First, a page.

Since both Unicode icons and dingbats are set via text, it’s possible to have these visual aids expand and contract with the different devices by setting the height of the text to ems or percentages, too.

The main issue with using dingbat fonts is that they are still representations of characters. While visually, people might see an icon, site visitors with screen readers are going to hear random characters.

To work around the issue, use CSS content generation and data attribute to store the character as shown in

<style>[data-icon]:before { font-family: "icon-font”; content: attr(data-icon);} </style><a href=""> <span data-icon="C" aria-hidden="true"></span>Save to Cloud </a>

With this issue this sets up extra hurdles for the screen reader to go through. If they can parse content generation, they might not be able to pull character from the attr() value.

This series of obfuscation is not an ideal technique, but one that seems to work for now. If anything, I hope this sets a challenge for screen reader developers to make a better tool.

Scalable Vector Graphics

Another way is to work with Scalable Vector Graphics (SVG). SVG has made great leaps in browser support. In fact, all modern browsers support inline SVG images natively.

If you want to create a SVG graphic, be aware that popular vector image tools such as Adobe Illustrator or Adobe Fireworks already allow for exporting to the format.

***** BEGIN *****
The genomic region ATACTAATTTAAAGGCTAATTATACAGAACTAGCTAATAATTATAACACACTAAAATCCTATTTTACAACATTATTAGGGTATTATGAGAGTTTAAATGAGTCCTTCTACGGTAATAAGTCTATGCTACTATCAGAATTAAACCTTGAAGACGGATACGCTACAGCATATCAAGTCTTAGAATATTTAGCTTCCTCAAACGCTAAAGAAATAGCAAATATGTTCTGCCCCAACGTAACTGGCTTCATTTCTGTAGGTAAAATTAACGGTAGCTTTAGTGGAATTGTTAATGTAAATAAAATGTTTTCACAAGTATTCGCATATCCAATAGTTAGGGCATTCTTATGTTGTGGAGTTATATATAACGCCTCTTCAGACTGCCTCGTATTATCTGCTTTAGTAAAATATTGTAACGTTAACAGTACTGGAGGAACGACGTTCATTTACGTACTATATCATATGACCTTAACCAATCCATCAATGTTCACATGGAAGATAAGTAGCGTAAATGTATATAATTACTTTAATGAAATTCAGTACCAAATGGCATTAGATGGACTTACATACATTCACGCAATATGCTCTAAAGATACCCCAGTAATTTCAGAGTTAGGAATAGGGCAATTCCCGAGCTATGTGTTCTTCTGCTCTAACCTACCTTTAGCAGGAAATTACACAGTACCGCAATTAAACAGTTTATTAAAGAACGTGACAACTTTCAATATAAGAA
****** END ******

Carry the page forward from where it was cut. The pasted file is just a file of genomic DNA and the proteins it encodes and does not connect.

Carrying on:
The problem with SVG isn’t with the image format: it’s with older versions of IE. As of version IE9, Microsoft has put in support for SVG.

There are a couple of solutions to this problem. One is to use browser sniffing (of sorts). With older versions of IE, we can rely on the exquisite block of conditional comments found in HTML5 Boilerplate and use a simple jQuery Plugin called SVG Swap (see So, when an older version of IE appears, a PNG-8 or JPEG or GIF replacement image takes its place.

Another solution is to do feature detection. If you are using Modernizr on your site already, set Modernizr to test for inline SVG and deliver a polyfill via yepnope.

Different tricks for different scenarios

Lastly, let’s not forget about CSS3. With cutting edge properties like mask-image, text-fill-color, text-stroke-color and more, we’re steadily getting to a place where Photoshop is in the browser, waiting to render our graphics along with the rest of the page’s layout and design elements.

For inspiration in this area, check out Trent Walton’s headers to his blog posts like the one titled “In Flux”.

Coping with the future

These are handful of a ways to get around the need for raster images, and thus the need for multiple versions of the same image. Browser support (even though some still use vendor-prefixes) leads to great visual designs and, more importantly, deal with saving multiple files in multiple device resolutions.

It’s the responsive image solution for a problem that’s not going to get better any time soon.

Header graphic by Patrick Hoesly